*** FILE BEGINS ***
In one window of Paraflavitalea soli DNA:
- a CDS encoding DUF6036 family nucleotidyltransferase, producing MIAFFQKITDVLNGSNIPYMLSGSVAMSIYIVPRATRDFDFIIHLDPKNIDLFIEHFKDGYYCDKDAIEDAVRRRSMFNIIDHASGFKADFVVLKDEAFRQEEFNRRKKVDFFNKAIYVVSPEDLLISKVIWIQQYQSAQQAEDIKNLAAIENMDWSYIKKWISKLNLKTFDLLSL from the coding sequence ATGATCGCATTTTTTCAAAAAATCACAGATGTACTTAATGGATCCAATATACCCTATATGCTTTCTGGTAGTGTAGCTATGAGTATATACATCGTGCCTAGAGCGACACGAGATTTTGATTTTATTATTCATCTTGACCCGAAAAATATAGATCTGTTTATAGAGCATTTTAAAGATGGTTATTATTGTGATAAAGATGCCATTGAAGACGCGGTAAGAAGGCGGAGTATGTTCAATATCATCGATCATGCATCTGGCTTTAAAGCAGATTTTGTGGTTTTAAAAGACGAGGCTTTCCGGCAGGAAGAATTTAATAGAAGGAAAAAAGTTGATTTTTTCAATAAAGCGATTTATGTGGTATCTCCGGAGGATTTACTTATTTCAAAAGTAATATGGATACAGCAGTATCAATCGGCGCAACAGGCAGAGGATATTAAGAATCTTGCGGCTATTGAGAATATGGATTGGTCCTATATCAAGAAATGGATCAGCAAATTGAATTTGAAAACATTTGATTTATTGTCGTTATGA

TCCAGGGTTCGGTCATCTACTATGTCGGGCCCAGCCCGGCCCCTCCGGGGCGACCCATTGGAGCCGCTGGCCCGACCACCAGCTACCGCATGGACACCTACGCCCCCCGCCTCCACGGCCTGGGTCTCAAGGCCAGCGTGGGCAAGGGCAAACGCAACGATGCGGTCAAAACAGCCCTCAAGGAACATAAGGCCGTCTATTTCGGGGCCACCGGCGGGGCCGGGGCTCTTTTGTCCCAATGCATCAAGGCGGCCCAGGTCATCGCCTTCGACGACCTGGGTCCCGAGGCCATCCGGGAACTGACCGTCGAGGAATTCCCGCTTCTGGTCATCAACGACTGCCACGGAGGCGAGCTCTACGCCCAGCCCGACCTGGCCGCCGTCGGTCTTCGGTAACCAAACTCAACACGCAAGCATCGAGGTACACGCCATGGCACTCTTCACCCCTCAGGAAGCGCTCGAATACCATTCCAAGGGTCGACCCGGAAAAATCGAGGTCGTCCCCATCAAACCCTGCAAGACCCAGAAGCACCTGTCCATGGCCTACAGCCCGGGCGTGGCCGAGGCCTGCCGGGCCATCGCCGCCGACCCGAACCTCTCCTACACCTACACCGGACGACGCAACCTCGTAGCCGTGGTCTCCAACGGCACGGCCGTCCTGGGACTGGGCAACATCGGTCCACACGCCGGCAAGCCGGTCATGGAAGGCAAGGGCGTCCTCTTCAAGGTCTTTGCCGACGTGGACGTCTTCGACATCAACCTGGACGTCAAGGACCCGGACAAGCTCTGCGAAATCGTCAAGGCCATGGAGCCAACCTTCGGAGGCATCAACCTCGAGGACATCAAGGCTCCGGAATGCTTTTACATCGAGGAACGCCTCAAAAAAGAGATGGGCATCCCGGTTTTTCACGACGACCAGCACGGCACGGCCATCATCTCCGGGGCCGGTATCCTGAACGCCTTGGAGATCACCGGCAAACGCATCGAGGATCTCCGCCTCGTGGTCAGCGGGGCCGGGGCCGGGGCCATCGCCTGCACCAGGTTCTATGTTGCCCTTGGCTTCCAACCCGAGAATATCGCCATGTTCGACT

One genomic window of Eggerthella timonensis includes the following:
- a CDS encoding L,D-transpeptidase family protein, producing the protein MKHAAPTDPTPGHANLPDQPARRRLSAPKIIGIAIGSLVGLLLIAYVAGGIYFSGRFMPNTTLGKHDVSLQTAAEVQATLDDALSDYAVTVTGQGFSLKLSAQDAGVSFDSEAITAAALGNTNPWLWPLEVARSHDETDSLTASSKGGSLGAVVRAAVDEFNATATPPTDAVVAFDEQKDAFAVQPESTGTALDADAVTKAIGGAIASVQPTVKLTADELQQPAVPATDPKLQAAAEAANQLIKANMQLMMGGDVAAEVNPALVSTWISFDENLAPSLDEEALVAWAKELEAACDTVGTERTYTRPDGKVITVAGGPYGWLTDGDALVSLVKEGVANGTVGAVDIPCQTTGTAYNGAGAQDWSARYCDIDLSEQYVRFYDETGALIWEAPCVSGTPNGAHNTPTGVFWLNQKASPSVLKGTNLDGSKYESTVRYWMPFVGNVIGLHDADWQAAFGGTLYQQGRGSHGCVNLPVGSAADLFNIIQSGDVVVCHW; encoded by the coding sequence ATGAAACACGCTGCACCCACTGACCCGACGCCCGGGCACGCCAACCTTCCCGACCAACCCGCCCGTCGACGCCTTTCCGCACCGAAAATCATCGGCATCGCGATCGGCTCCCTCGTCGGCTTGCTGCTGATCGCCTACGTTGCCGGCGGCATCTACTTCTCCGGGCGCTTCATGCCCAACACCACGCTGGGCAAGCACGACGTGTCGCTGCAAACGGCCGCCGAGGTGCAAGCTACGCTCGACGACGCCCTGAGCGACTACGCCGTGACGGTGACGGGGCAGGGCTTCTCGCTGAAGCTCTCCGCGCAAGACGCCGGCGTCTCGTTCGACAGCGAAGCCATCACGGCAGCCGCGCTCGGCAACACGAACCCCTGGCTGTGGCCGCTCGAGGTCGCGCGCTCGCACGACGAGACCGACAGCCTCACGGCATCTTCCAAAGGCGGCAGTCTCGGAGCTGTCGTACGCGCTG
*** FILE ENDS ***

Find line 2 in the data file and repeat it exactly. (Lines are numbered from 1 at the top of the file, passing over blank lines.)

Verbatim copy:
- a CDS encoding DUF6036 family nucleotidyltransferase, producing MIAFFQKITDVLNGSNIPYMLSGSVAMSIYIVPRATRDFDFIIHLDPKNIDLFIEHFKDGYYCDKDAIEDAVRRRSMFNIIDHASGFKADFVVLKDEAFRQEEFNRRKKVDFFNKAIYVVSPEDLLISKVIWIQQYQSAQQAEDIKNLAAIENMDWSYIKKWISKLNLKTFDLLSL from the coding sequence ATGATCGCATTTTTTCAAAAAATCACAGATGTACTTAATGGATCCAATATACCCTATATGCTTTCTGGTAGTGTAGCTATGAGTATATACATCGTGCCTAGAGCGACACGAGATTTTGATTTTATTATTCATCTTGACCCGAAAAATATAGATCTGTTTATAGAGCATTTTAAAGATGGTTATTATTGTGATAAAGATGCCATTGAAGACGCGGTAAGAAGGCGGAGTATGTTCAATATCATCGATCATGCATCTGGCTTTAAAGCAGATTTTGTGGTTTTAAAAGACGAGGCTTTCCGGCAGGAAGAATTTAATAGAAGGAAAAAAGTTGATTTTTTCAATAAAGCGATTTATGTGGTATCTCCGGAGGATTTACTTATTTCAAAAGTAATATGGATACAGCAGTATCAATCGGCGCAACAGGCAGAGGATATTAAGAATCTTGCGGCTATTGAGAATATGGATTGGTCCTATATCAAGAAATGGATCAGCAAATTGAATTTGAAAACATTTGATTTATTGTCGTTATGA